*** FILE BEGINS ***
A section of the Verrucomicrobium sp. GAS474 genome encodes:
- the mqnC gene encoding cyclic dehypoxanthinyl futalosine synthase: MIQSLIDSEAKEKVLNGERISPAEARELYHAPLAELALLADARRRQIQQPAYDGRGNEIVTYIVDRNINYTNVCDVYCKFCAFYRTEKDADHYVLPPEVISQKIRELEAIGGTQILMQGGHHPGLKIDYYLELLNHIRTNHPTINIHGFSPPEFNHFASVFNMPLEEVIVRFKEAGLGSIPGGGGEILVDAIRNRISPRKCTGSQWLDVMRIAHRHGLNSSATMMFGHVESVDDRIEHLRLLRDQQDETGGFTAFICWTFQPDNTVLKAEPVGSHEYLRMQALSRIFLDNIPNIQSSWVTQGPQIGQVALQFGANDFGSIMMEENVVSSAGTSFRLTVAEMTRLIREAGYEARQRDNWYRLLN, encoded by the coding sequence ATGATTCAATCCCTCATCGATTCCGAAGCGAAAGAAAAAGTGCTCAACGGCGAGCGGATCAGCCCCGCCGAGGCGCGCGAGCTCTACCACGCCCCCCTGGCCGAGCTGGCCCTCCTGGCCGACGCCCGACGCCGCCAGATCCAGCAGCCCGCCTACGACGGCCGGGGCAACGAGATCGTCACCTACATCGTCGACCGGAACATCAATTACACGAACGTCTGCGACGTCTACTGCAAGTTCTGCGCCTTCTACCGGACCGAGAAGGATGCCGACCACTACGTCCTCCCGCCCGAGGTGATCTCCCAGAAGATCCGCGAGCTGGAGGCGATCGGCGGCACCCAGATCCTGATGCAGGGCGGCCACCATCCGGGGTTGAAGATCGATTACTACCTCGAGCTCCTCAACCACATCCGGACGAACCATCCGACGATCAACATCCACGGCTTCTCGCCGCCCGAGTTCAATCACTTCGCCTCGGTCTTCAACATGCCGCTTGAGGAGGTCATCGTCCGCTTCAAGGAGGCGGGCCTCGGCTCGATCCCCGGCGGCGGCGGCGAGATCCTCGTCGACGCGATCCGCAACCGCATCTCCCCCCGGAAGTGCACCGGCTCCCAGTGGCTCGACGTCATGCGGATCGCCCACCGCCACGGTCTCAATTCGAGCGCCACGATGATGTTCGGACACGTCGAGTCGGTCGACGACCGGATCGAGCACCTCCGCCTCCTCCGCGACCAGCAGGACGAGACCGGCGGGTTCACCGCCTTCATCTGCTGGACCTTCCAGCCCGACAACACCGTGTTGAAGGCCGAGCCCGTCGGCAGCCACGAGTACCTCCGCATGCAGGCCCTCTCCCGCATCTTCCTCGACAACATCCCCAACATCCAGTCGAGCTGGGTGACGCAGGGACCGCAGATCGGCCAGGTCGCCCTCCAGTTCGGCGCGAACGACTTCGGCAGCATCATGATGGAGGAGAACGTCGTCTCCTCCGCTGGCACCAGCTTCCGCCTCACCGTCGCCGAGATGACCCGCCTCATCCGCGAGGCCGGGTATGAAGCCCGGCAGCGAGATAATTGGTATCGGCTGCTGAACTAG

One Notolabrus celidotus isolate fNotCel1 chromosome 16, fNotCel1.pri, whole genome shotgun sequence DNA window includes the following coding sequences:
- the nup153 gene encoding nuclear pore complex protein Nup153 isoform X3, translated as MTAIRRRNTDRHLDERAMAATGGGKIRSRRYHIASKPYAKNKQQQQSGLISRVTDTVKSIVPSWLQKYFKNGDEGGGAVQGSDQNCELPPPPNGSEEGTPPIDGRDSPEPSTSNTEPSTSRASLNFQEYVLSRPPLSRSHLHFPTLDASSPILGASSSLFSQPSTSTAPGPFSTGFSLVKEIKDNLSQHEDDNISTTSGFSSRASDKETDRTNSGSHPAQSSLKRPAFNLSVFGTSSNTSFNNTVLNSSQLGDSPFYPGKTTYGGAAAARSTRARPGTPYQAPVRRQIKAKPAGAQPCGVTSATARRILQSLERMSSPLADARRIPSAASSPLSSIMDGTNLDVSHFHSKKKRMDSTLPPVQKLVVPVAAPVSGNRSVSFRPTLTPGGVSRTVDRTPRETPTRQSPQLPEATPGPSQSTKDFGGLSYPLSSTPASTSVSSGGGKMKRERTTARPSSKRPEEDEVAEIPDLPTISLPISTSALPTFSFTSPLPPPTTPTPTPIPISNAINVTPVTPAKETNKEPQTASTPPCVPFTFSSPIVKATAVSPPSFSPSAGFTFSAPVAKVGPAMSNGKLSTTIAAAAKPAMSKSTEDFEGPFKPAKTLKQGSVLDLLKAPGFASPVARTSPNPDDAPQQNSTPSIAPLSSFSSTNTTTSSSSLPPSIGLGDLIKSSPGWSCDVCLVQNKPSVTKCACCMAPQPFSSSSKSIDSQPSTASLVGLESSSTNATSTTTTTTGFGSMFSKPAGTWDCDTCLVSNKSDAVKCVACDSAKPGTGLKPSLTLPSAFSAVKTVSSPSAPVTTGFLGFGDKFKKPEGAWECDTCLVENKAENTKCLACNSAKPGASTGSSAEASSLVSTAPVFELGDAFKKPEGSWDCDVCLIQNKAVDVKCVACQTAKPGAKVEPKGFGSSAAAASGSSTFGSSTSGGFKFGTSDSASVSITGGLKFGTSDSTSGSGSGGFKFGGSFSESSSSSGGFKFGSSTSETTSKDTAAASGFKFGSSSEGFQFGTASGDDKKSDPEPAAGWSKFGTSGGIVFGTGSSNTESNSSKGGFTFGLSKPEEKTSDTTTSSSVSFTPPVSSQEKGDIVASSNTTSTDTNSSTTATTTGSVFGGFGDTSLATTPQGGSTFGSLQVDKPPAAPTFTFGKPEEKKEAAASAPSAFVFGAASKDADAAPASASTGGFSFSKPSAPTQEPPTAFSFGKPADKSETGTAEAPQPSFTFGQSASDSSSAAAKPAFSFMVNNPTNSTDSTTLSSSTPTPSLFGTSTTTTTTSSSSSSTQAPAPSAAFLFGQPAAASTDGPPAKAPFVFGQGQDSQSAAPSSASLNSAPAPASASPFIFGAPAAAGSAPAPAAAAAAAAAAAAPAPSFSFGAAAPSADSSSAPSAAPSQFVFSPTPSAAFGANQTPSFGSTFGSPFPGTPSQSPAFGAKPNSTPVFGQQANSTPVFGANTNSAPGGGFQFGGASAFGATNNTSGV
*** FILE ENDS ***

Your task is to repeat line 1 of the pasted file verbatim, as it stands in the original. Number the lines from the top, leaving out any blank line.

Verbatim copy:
A section of the Verrucomicrobium sp. GAS474 genome encodes: